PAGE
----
Ukrainian literature

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Ukrainian literature,

literary writings in the Ukrainian language.

Kievan Church SlavonicChurch Slavonic,
language belonging to the South Slavic group of the Slavic subfamily of the Indo-European family of languages (see Slavic languages). Although it is still the liturgical language of most branches of the Orthodox Eastern Church, Church Slavonic is extinct today
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 texts of the 11th cent. and W Ukrainian texts of the 13th cent. show Ukrainian linguistic features, which predominate in the Galician-Volhynian chronicle of the 13th cent. and in much of the writing of the 14th–16th cent. Ukrainian oral literature attained its high point in the 16th cent. with the Cossack epic songs, the dumy. The first books printed in Ukrainian (16th cent.) were translations of the Gospels. A grammar appeared in 1596 and a dictionary in 1627. Ukrainian cultural life of the 17th cent. centered around the Kievan academy, established in 1633.

Gregory Skovoroda (1722–94) was the outstanding 18th cent. poet and philosopher. A leading early figure in the Ukrainian literary revival was Ivan Kotliarevsky (1769–1838), whose travesty of the Aeneid and operetta Natalka Poltavka are major works of Ukrainian classical literature. Classicism predominates also in the writings of the novelist Gregory Kvitka (1778–1843) and in the plays of Vasil Gogol (d. 1825). Interest in folklore and ethnography is represented in the works of Levko Borovykovsky (1806–89) and Ambros Metlynsky (1814–70), poets of the Kharkiv romantic school.

With the founding in the 1830s of a university in Kiev, the capital became once again the cultural center of Ukraine. The leading scholar of the period was the historian Mikola Kostomarov (1817–85). The poet Taras ShevchenkoShevchenko, Taras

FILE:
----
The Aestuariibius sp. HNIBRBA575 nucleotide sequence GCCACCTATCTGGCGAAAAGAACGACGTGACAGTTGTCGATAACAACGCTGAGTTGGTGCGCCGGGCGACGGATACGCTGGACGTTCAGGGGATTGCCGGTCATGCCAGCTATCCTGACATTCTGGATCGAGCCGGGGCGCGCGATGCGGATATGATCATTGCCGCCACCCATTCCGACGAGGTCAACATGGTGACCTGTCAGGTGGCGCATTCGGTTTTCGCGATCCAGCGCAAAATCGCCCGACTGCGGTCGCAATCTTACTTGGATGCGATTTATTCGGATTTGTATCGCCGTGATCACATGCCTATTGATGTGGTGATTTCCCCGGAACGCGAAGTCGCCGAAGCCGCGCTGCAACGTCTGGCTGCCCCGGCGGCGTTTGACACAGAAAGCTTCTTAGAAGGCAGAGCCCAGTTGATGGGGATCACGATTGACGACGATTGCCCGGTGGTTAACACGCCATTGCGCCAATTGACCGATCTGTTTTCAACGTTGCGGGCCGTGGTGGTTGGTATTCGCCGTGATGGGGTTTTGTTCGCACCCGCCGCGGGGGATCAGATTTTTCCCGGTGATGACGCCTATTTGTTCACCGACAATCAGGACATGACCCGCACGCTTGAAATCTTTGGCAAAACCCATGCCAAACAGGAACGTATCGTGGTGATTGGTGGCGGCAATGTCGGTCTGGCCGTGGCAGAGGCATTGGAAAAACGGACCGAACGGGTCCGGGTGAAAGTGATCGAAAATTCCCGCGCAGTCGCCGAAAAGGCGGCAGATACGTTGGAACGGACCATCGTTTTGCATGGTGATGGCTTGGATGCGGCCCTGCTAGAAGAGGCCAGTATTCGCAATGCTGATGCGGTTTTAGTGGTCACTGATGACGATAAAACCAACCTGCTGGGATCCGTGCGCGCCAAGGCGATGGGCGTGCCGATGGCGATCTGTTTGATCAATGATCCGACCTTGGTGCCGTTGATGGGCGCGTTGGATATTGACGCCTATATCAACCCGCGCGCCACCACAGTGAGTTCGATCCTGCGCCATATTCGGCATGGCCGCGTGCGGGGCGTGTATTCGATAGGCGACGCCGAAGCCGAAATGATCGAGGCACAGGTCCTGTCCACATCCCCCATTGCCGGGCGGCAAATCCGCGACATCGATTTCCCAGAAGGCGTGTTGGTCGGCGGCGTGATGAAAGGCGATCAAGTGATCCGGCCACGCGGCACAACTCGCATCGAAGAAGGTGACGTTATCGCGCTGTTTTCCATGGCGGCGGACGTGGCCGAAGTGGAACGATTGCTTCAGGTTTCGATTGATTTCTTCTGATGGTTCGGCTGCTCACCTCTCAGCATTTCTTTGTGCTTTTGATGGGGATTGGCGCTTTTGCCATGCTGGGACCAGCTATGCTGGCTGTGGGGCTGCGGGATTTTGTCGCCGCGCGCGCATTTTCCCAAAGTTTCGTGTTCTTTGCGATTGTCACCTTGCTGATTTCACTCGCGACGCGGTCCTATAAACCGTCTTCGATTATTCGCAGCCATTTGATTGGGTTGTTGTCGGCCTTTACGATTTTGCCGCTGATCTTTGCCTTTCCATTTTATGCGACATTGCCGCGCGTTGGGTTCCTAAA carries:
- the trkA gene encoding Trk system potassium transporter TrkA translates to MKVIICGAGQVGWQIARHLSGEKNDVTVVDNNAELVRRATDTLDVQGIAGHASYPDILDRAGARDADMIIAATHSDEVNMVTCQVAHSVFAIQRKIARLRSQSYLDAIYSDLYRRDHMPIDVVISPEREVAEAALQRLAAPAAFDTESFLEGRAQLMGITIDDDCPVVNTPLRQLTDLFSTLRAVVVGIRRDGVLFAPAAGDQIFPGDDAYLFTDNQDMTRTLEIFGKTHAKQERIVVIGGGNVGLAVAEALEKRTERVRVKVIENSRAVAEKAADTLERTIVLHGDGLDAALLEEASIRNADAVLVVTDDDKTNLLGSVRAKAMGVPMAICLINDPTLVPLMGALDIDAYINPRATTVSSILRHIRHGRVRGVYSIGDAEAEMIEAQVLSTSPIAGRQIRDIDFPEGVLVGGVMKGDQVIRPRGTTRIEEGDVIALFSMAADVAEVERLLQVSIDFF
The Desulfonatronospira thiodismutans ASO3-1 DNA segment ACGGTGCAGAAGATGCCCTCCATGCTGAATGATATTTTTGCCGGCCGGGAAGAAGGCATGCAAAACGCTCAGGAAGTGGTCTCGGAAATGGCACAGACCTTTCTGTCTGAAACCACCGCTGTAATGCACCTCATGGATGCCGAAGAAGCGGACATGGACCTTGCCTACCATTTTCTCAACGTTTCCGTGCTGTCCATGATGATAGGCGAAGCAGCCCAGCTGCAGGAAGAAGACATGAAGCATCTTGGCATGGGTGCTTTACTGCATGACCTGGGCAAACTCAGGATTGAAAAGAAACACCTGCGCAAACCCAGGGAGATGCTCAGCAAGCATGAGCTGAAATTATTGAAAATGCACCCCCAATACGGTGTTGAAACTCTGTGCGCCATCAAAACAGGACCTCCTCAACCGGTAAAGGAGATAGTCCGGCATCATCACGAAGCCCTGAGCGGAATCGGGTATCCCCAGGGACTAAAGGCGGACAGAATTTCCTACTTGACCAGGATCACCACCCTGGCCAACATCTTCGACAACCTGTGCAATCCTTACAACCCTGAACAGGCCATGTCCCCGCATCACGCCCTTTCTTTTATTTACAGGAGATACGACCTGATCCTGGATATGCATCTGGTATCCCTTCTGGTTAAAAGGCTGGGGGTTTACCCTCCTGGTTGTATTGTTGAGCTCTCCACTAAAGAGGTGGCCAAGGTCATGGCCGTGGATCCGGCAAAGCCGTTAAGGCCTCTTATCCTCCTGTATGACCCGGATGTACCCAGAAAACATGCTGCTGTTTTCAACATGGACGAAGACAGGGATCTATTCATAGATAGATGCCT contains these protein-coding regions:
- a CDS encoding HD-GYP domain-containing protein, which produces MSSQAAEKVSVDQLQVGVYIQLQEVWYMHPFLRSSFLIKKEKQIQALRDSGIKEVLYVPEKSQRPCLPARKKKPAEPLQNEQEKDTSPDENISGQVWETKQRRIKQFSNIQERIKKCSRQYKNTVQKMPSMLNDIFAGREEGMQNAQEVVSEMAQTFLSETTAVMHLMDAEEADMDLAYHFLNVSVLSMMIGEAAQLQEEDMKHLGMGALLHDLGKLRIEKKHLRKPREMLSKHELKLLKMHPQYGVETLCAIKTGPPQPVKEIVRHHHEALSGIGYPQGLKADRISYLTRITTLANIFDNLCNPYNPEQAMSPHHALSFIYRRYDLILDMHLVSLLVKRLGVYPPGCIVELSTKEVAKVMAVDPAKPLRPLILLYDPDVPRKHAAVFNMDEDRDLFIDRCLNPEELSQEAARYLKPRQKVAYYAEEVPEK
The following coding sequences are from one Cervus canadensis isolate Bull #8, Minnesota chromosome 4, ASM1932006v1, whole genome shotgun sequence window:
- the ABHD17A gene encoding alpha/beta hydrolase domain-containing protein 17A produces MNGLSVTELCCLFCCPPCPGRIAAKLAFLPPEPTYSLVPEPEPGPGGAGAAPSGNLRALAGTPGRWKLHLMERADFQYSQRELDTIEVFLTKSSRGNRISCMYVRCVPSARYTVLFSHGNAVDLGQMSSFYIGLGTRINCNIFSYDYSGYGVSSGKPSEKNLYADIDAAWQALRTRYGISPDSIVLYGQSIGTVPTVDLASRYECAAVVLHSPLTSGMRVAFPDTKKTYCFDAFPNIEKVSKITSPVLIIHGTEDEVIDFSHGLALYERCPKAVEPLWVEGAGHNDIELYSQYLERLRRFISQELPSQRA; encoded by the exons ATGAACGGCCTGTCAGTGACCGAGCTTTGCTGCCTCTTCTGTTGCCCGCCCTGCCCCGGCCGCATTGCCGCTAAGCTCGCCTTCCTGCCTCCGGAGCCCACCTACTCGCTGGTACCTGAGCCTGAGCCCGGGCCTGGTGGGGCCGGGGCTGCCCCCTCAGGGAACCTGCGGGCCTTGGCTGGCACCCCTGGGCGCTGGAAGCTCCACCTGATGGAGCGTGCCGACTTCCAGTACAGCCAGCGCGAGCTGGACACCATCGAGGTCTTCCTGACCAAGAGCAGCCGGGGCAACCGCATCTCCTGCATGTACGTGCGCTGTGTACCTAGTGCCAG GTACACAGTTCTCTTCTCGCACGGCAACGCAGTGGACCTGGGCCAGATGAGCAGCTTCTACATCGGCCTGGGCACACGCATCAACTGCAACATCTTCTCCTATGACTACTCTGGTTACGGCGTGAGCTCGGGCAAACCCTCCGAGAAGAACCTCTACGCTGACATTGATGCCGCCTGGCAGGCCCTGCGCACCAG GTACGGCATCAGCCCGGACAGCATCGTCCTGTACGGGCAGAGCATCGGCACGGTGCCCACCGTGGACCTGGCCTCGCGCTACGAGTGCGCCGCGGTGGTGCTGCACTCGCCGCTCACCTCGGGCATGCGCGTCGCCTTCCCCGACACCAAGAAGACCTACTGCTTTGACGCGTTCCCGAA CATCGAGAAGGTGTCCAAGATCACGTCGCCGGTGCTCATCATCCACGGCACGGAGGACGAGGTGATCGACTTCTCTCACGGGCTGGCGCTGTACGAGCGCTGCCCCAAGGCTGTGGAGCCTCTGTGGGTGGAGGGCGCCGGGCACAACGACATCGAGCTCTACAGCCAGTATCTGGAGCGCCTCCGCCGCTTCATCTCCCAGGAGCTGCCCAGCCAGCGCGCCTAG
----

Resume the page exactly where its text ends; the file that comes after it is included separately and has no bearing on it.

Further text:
, 1814–61, Ukrainian poet and artist. Born a serf and orphaned early, Shevchenko passed a wretched childhood in the service of a brutal sexton. He was apprenticed to icon and mural painters until he was bought and freed in 1838 by a group of intellectuals
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 was the great figure of Ukrainian romanticism, represented also in the dramatic works of Michael Staritsky (1840–1904), Marko Kropivnitsky (1840–1910), and Ivan Tobilevich (1845–1907). Realism in Ukrainian prose found expression in the works of Boris Hrinchenko (1863–1910) and Ivan Nechuy-Levitsky (1838–1918) and in the naturalistic tales of Marko Vovchok (pseud. of Maria Markovich, 1834–1907).

Turn-of-the-century Ukrainian literature is also represented by the outstanding writer Ivan FrankoFranko, Ivan
, 1856–1916, Ukrainian writer and nationalist. His realistic novels Boryslav Laughs (1881–82) and Boa Constrictor (1878, tr. 1961) portray the harsh existence of Ukrainian workers and peasants.
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 and the poet Lesia UkrainkaUkrainka, Lesia
, 1871–1913, Ukrainian poet and dramatist, whose original name was Larysa Kvitka-Kosach. Ukrainka spent most of her life abroad fighting to recuperate from tuberculosis.
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. Michael Kotsiubynsky (1864–1913) and Vasil Stefanyk (1871–1936) were masters of impressionist prose. Major early 20th cent. literary figures include the novelist Olha Kobylanska (1868–1942) and the novelist and political writer Vladimir VinnichenkoVinnichenko, Vladimir
, 1880–1951, Ukrainian writer and statesman. Vinnichenko's early tales are naturalistic; his later novels concern the individual's conflict with society.
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. Many Ukrainian writers were killed or deported by the Soviet regime during the 1930s, among them the dramatist Mikola Kulish (1892–1934), the humorist Ostap Vyshnia, and the theorist of neoclassicism Mikola Zerov.

One of the leading writers of the proletarian age, Mikola Khvylovy (1893–1933), proposed the reorientation of Ukrainian literature toward the West. Important writers who survived the purges of the 1930s include the master of subjective verse Maxim Rylsky, the neo-romantic poet Mikola Bazhan, the lyric poet Pavlo Tychyna, the dramatist Aleksandr Korneichuk, and the novelists Oles Honchar and Michael Stelmakh. The thaw that occurred after Stalin's death was followed by the reimposition of strict censorship in 1964. A number of writers circulated their work clandestinely, and some was later published in the West. Whether the breakup of the Soviet Union, and Ukrainian independence, will produce a surge in the country's literary life remains to be seen.


See G. Luckyj, Literary Politics in the Soviet Ukraine, 1917–34 (1956; rev. 1990) and Between Gogol and Sevcenko (1971); D. Chyzhevskyi, A History of Ukrainian Literature (1975).

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